Blog

Differential Diagnosis of Ocular Palsies

   Abducens (CN VI) Nerve Palsy CN VI causes contraction of the lateral rectus muscle, allowing the eye to abduct. An abducens palsy will present with impairment of lateral gaze of the affected eye. Causes of an Abducens palsy include: Vasculopathic (DM, HTN) Traumatic Meningeal or parameningeal infections Idiopathic Giant cell arteritis Brainstem lesions (mostRead more

Ovarian Torsion: Literature Review and Predictive Signs

A recent systematic review in Pediatric Emergency Care attempted to identify the most reliable clinical, biological, and radiological signs of ovarian torsion in the pediatric population. Ovarian torsion is a rare but serious cause of abdominal pain in pediatric patients with an incidence of 0.5-2 per 10,000 patients. Delay in diagnosis correlates with decreased rateRead more

Therapies for Beta Blocker Overdose

A 42 yr old male is BIBEMS by his friend after reportedly ingesting an unknown amount of metoprolol 5 hours prior to arrival. In the ED he is hypotensive to 80s, bradycardic to 40s, with decreased mental status. The patient is intubated, a percutaneous sheath introducer is placed and he receives two liters of fluids,Read more

Easily missed upper extremity fractures

An uncommon fracture can be easy to miss, and if you do not look for it, you might not see it. Scapula fractures – Typically seen in association with other injuries in setting of major trauma, but may be missed in the patient with shoulder pain 2/2 lower impact trauma. Most isolated scapular fractures canRead more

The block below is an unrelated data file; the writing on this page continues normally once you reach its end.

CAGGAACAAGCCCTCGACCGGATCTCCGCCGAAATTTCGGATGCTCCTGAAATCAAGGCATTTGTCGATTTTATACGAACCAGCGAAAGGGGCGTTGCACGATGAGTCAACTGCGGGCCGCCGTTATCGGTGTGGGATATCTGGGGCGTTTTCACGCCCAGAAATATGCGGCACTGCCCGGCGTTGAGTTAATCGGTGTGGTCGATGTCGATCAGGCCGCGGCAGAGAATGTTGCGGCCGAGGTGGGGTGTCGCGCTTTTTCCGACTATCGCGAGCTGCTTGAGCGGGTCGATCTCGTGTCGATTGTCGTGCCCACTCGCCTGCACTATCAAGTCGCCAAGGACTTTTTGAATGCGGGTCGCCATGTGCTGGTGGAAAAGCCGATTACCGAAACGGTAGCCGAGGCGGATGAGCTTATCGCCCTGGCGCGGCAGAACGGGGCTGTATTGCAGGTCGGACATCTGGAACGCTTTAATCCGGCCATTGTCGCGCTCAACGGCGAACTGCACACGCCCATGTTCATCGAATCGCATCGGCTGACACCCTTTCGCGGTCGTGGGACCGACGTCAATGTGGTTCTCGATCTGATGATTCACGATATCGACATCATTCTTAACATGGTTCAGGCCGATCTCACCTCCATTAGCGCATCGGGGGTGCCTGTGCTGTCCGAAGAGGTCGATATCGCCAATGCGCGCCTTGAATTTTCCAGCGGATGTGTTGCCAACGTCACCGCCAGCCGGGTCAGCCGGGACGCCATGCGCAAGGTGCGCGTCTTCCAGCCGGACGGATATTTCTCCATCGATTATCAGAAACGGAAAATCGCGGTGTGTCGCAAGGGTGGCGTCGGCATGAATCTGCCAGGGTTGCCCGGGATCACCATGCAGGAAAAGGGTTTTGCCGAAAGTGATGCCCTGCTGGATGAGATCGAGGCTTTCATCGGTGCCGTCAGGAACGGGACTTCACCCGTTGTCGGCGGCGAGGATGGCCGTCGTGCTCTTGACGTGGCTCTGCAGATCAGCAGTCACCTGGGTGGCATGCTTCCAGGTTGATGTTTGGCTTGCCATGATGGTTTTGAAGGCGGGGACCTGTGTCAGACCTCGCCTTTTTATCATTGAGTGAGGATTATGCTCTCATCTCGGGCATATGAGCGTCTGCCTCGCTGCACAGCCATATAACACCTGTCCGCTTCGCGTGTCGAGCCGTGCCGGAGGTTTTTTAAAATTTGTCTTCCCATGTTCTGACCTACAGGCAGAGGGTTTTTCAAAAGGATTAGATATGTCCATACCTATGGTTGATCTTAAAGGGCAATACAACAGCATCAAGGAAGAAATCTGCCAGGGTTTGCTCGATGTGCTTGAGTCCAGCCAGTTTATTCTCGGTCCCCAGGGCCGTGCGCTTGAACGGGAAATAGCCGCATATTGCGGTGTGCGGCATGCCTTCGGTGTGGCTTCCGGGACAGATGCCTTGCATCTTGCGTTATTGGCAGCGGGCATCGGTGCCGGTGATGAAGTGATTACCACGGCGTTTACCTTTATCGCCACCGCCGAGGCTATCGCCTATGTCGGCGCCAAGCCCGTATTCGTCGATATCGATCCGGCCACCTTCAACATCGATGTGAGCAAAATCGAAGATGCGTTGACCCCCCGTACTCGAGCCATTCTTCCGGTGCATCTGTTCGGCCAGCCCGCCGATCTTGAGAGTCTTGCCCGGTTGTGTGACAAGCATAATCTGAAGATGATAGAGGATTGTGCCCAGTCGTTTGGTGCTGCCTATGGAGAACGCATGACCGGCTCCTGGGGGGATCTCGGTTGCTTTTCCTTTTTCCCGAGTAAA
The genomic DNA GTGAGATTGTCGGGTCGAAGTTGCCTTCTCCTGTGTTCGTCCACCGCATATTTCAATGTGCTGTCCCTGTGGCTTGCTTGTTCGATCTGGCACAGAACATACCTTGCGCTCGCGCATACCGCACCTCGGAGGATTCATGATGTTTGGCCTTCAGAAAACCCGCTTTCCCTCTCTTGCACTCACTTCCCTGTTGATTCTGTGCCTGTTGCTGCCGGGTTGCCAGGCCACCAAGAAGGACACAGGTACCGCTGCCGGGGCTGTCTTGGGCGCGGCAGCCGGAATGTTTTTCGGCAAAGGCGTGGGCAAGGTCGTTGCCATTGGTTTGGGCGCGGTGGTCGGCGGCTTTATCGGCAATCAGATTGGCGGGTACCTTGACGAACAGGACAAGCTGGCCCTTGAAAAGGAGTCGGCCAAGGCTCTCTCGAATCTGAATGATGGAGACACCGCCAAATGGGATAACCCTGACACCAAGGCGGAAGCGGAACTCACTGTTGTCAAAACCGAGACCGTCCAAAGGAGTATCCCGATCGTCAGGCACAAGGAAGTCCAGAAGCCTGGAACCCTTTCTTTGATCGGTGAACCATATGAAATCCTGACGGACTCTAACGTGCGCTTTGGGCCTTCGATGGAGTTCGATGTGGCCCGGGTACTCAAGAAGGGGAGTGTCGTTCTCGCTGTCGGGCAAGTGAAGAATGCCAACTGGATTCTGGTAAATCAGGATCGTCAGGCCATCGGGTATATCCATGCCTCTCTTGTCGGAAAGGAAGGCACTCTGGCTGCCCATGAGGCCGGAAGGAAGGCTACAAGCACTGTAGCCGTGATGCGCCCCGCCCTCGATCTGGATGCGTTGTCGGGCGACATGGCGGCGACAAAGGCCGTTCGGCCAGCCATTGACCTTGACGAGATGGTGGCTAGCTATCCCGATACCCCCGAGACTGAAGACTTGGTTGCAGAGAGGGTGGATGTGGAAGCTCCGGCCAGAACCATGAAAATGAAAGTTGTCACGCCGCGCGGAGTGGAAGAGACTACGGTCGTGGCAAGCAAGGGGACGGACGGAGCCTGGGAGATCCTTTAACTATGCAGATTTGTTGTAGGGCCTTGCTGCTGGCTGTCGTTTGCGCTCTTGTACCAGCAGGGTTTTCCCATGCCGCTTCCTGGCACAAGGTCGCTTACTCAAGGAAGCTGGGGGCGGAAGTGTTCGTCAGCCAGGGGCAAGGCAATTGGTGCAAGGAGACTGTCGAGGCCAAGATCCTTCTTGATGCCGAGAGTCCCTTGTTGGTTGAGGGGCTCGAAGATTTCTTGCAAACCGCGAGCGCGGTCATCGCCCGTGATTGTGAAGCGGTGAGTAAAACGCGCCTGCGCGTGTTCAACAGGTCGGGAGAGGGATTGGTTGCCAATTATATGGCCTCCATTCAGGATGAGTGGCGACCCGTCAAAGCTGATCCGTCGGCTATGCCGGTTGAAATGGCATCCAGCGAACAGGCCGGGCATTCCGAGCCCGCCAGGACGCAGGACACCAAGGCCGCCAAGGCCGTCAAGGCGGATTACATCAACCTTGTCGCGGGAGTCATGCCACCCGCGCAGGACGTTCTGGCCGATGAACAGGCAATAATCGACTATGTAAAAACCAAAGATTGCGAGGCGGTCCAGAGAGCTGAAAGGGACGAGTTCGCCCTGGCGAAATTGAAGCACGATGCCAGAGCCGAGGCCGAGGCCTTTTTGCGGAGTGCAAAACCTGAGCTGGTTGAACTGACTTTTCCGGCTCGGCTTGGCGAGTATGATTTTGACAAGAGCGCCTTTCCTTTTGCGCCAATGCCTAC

Risk factors for mortality in blunt chest wall trauma

In patients with not immediately life-threatening blunt chest wall trauma, it can be difficult to decide which patients may require hospitalization and which patients can safely return home. A systematic review assessing risk factors for mortality in blunt chest wall trauma patients defined blunt chest wall trauma as “blunt chest injury resulting in chest wallRead more

Owyang and Meyers Fluid Responsiveness

Owyang and Meyers sounds like a great east village restaurant (critics rave “you just have to get the foie and cheetos”).  Instead, they’ve published a great systematic review of fluids responsiveness assessment with TTE and passive leg raise in the latest issue of the annals of em.    Read more

Why is there a terminal R in aVR with TCA poisoning?

The terminal R in AVR can be seen with any significant ingestion of a sodium channel blocking agent (including TCAs). Sodium channel blocking agents work by delaying phase 0 (upward stroke) of the myocardial action potential. This leads to changes in QRS morphology and duration. The right-sided intraventricular conduction system is more vulnerable to toxicRead more

Cervical artery dissections in the ED

Cervical artery dissections include carotid or vertebral artery dissections and can be seen in patients of all ages, although they are a more common cause of stroke in young patients   Symptoms may be somewhat non-specific (headache, neck pain, dizziness) or can be more localized (partial Horner syndrome with carotid artery dissection, etc.)   MinorRead more